A Sense of Purpose A Day Keeps the Doctor Away
When we get stressed, some of our immune cells make fewer protective molecules (antibodies and interferons) and more inflammatory molecules. This process is called conserved transcriptional response to adversity or CTRA.
Thus the conventional wisdom from the field of positive psychology was to stay happy. But a new study from UNC-Chapel Hill shows that it may not be as simple as whether we’re happy or not.
The researchers, led by Dr. Barbara Fredrickson, separated happiness into 2 categories: hedonic (“simple self-gratification”) and eudaimonic (“a noble purpose"). The researchers asked 84 participants questions about their general happiness and sense of purpose and then tested their blood.
They found that while both hedonic and eudaimonic happiness led to less depression and a general good feeling, simple hedonic happiness led to CTRA and lower immune function, while the eudaimonic people made more protective molecules.
The paper appeared in the Proceedings of the National Academy of Sciences, and preliminarily shows that fulfillment may have profound effects on our bodies. The scientists wrote, however, that longer studies are needed to reach any conclusions.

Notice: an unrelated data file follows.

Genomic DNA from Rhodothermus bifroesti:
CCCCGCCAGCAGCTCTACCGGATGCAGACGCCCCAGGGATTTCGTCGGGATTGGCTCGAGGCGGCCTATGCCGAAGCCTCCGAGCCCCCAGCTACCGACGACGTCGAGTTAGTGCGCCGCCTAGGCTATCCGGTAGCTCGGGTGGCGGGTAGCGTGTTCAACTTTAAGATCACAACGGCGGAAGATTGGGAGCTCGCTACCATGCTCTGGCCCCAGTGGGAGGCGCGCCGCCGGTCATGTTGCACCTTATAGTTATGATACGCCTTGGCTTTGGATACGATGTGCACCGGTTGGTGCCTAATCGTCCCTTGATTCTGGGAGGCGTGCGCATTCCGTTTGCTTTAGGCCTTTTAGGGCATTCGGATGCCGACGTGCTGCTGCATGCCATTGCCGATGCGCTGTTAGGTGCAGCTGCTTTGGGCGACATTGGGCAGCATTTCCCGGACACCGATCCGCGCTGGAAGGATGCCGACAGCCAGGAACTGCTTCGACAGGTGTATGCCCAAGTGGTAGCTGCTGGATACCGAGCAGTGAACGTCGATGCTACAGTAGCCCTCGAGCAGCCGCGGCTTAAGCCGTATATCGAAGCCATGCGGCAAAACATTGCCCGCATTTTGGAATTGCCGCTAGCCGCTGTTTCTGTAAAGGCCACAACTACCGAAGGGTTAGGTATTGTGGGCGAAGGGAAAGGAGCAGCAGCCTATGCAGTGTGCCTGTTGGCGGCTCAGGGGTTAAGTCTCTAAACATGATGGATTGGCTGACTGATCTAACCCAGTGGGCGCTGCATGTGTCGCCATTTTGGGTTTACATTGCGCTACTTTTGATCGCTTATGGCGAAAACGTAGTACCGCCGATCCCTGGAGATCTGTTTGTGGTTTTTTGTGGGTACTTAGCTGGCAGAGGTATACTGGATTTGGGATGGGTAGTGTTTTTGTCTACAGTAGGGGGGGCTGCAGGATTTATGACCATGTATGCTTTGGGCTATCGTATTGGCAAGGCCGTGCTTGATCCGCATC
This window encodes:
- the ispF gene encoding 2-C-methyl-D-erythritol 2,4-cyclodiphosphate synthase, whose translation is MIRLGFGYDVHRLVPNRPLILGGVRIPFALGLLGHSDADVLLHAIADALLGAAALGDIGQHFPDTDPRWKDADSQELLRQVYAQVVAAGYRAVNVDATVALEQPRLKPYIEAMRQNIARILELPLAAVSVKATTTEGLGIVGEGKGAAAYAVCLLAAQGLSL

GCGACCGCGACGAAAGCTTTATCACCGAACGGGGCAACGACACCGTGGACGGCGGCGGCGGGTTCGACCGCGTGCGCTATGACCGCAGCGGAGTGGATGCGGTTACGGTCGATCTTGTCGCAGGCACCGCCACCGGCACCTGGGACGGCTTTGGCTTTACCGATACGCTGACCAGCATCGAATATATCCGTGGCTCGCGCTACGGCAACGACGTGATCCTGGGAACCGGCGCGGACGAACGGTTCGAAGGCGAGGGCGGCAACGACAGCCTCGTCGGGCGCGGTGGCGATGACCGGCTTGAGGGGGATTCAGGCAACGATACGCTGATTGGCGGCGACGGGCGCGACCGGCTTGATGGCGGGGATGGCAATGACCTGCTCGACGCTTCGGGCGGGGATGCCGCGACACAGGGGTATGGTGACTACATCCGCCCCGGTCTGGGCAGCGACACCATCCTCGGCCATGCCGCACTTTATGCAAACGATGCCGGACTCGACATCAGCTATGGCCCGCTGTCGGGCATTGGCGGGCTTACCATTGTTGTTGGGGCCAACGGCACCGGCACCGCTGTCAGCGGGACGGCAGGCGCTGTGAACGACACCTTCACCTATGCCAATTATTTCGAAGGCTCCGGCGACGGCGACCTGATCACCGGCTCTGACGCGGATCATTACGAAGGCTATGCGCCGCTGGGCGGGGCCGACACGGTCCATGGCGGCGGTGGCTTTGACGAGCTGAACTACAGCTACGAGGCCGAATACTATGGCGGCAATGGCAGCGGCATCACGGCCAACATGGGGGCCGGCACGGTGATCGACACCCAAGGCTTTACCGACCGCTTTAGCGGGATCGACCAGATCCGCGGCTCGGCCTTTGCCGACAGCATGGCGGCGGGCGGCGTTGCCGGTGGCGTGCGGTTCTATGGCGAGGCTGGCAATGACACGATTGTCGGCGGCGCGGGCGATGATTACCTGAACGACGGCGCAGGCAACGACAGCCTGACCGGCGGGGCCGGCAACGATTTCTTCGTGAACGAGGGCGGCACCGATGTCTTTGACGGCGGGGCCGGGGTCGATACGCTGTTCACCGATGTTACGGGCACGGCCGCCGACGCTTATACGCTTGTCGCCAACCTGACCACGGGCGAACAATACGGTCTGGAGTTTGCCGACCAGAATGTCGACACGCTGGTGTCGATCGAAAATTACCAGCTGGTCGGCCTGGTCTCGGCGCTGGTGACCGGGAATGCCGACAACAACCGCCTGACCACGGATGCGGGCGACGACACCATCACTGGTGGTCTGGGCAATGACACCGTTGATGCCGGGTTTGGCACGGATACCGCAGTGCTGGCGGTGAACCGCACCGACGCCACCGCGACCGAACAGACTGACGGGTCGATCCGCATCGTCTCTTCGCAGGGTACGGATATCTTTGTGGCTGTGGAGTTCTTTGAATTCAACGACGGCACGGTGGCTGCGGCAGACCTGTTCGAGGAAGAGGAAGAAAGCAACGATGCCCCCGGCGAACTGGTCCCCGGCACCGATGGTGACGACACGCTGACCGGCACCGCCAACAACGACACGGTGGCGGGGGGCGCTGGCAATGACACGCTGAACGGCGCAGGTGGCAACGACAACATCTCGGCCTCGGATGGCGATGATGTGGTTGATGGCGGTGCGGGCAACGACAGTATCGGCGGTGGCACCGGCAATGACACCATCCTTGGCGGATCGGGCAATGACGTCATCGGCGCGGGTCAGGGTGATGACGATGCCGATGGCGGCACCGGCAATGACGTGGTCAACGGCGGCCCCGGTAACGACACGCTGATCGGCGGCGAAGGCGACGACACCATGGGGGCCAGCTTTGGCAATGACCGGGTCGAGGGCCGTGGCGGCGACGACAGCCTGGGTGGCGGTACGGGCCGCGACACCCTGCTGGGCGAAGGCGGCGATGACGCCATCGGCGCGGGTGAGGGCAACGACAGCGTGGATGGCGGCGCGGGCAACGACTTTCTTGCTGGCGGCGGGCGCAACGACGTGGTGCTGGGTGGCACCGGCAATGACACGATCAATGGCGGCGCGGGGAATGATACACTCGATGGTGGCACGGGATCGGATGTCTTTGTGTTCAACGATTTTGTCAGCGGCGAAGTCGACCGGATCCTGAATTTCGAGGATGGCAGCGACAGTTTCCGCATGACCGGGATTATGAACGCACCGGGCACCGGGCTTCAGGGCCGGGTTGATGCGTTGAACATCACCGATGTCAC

Bend, Don’t Break. Then Stop Bending.
Athletes everywhere are familiar with the process of tearing down and building back up. When you exercise, muscle fibers tear and stronger ones replace them. Manmade materials, however, break down at a molecular level under stress, getting weaker and weaker with more use and eventually need replacements.
But Duke chemist Stephen Craig is challenging this idea. His polymers form new chemical bonds as they break, making them stronger than when they started.
Think of a polymer as a long chemical cord. Craig’s polymers have small triangular rings of carbon atoms hanging off the cord, which by themselves are completely unreactive. The whole thing looks like a string of Christmas lights.
If you pull on the polymer, the cord snaps and the rings split open. Open rings are free to react with each other, and using a connector, open rings from many strings can attach to each other, making more bonds than the polymer originally had, and a stronger material. Click here for a diagram.
The group battered a liquid polymer with sound waves and it turned into something like Jell-O. They stretched and twisted a putty polymer and it made a hard plastic.